Dōng huò zhě Xī: Either Way, the Bird Dies

A few weeks ago, I had an interesting conversation with Garbo, one of the Chinese teachers at our school.  I’m not quite sure how we got on the subject (we started by discussing students we both teach — yup, teachers do that!), but somehow, we got on the topic of multitasking.  Garbo informed me, “We have a saying in China, ‘to shoot two eagles with one arrow.'”  Later, when talking with another Chinese friend (and fellow teacher), Sapphire, I mentioned that idiom and said that in English, we often use the expression, “kill two birds with one stone.”

“Oh, actually, that is a better translation for our saying,” Sapphire told me.  “Really, ours means ‘to use one stone to kill two birds.'”

It intrigued me that the East and the West can be so distant and so separated by culture, language, etc., yet we can have such similar idioms.  One might also remark on the apparent rampant cruelty toward birds in both cultures!

Sapphire, her sister Shine, and I went back and forth at lunch one day, comparing and contrasting idioms (yes, teachers can be boring like that).  I told them about the history behind our expression “mad as a hatter” (mercury was used in haberdashery back in the day; hence, hat-makers used to go crazy from mercury poisoning, and hence, the Mad Hatter in Lewis Carroll’s classic story).  The French have a similar expression “he makes hats” which also means that someone is crazy.  Though amused by the etymology lesson, Shine and Sapphire said that there is not a Chinese equivalent.

“Well, we do have the saying that someone’s reaction is as slow as a doll,” Sapphire recalled.  “So that would be a way of calling someone foolish, then?” I asked.  Sapphire nodded.

We next compared ways of saying that someone is beautiful.  In English, courtesy of Homer’s epic, we have the phrase “a face that launched a thousand ships,” for describing a woman’s beauty.  Sapphire thought for a moment, then said, “We can say, ‘so beautiful that a fish goes down.”

“Whaaaaat?”  I asked.  I gave her my best ‘extremely perplexed foreigner’ face (I wear that facial expression a lot some days).

“Well, the fish is ashamed to see so much beauty, so the fish goes deeper under the water,” Shine hastened to explain.  “We can also say ‘so beautiful that a bird goes down’ — the bird is so overcome by her beauty that it can’t fly.  Or we can say that someone’s beauty makes the moon hide or makes a flower hide.  Same meaning.”

On another occasion, about a month ago, I told my friend Maggie (another Chinese friend/coworker) about how in America, people will often ask a child if he’s “digging to China” when he’s happily scooping out a hole at the beach.  “So,” I asked, “when Chinese children play in the sand at the beach, do people say that they are digging to America?”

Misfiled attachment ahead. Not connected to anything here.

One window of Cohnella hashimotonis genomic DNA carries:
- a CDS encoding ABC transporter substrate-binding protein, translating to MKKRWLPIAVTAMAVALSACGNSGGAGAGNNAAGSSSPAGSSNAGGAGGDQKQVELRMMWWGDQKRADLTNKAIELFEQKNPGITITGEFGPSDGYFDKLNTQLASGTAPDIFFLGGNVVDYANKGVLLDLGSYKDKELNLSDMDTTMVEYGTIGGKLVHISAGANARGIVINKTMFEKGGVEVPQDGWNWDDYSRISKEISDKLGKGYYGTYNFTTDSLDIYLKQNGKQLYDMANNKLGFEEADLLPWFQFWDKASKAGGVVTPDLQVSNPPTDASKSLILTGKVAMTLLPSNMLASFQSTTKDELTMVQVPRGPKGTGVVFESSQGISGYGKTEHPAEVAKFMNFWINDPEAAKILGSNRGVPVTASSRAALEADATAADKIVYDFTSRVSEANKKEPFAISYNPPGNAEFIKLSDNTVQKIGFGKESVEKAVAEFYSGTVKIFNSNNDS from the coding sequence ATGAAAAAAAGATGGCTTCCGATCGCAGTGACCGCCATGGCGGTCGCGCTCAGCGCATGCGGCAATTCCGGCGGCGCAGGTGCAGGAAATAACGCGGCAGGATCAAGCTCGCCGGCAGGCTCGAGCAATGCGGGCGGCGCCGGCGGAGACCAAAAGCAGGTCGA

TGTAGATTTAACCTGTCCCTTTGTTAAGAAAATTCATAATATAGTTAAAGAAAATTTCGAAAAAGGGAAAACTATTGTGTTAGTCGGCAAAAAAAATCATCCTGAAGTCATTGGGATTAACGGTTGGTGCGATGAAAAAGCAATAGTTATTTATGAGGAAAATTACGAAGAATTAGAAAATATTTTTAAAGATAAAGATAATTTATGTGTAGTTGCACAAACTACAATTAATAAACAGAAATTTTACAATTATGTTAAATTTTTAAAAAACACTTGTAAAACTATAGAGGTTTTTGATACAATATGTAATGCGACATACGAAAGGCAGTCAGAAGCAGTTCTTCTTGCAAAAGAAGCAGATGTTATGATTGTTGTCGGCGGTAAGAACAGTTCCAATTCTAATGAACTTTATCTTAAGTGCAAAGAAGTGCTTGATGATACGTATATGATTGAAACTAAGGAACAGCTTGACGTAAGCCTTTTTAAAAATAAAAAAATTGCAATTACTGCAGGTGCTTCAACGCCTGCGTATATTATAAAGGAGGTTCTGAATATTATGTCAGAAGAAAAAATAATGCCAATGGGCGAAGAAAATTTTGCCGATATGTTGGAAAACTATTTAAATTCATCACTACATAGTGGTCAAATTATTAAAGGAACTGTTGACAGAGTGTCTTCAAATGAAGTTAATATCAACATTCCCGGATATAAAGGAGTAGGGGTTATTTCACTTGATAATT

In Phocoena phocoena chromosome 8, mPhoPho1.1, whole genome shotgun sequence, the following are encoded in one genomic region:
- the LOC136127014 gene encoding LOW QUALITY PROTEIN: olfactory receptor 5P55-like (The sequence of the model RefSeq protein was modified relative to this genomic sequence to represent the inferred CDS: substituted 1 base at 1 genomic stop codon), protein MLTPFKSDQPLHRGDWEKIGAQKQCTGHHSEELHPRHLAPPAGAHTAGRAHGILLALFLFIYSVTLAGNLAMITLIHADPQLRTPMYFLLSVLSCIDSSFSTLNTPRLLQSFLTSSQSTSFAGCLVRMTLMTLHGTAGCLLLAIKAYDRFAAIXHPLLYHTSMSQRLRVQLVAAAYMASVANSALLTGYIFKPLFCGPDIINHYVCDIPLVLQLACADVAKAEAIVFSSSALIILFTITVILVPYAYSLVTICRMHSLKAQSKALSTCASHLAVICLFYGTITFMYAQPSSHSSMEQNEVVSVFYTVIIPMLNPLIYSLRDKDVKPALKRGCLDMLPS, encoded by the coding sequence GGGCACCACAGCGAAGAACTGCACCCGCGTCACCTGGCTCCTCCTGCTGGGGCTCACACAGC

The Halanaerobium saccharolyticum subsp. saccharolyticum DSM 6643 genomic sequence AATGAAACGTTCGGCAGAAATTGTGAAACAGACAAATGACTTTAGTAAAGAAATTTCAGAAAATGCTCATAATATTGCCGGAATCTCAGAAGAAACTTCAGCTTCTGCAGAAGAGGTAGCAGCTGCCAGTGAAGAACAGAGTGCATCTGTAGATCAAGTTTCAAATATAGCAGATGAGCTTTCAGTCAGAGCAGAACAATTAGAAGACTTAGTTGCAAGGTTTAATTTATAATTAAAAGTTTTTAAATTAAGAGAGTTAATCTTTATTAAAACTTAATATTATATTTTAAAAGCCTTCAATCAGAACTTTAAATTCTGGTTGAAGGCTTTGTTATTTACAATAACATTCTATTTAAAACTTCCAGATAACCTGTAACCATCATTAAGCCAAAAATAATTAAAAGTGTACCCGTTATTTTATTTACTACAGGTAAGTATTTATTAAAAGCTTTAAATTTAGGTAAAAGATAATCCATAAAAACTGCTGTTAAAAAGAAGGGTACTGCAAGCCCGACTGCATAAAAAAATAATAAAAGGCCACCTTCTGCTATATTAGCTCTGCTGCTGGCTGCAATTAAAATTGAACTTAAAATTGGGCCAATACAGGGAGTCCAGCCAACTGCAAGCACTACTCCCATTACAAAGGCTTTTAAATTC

“Whaaaat?” Maggie asked.  (See, cultural confusion goes both ways!)

More discussion of East and West next week!

*For those who were wondering, Dōng huò zhě Xī is Chinese pinyin for “East or West”


About HistoryGypsy

I'm a high school history teacher and author of upcoming novel Sidhe Eyes. I live in gorgeous Qingdao, China, where I spend much of my free time studying the fascinating and frustrating Chinese language, eating odd things, or taking long walks along the Yellow Sea. At "While We're Paused" I have the pleasure of blogging about things that catch my interest: good books, language, history, poetry, writing tips, grammar rants, random humor . . . I don't like to get in a rut! Some of my favorite writers include (and this is by no means an exhaustive list): Dorothy Sayers, J.K. Rowling, C.S. Lewis, J.R.R. Tolkien, Agatha Christie, Jane Austen, Charles Dickens, William Shakespeare, Jules Verne, Baroness Orczy, Geoffrey Wawro, John Lynn, Bill Bryson, the Bronte sisters, John Christopher, J.M. Barrie, O. Henry, Roald Dahl, and Robert Graves. I usually find myself reading no less than three books at a time!

Posted on November 13, 2011, in China, Language, Stephanie Thompson and tagged , , , , , , , , . Bookmark the permalink. 4 Comments.

  1. I love the study of idioms! Speaking of amazing similarities between idioms despite vast distances and differences, have you noticed the similarity of legends between people groups? Not just origin and flood stories, either. There is a story from the Celtic peoples about a mermaid who is forced to marry a mortal who steals her magic mer-skin and a legend in Asia about a celestial maiden forced to marry a mortal who steals her celestial robes. Both tales are tragic and have startling similarities. Fun to speculate on why! Keep the stories coming, Stephanie!

  2. Asian and Western culture differences! Haha 🙂 Anyway……OMG! Is this Miss Thompson that I know? The notorious, evil teacher who takes pure joy in torturing students? 🙂 For some reasons I’ve never imagined that you would be writing posts on blogs! wow 🙂

    (All the more reason to come to facebook often!)

  3. Oh no, spotted by one of my students! Ack! Is nowhere safe?!

    And come now, don’t be completely shocked that your history teacher blogs. I have to do SOMETHING in between marking answers wrong on Freshmen world history tests . . .

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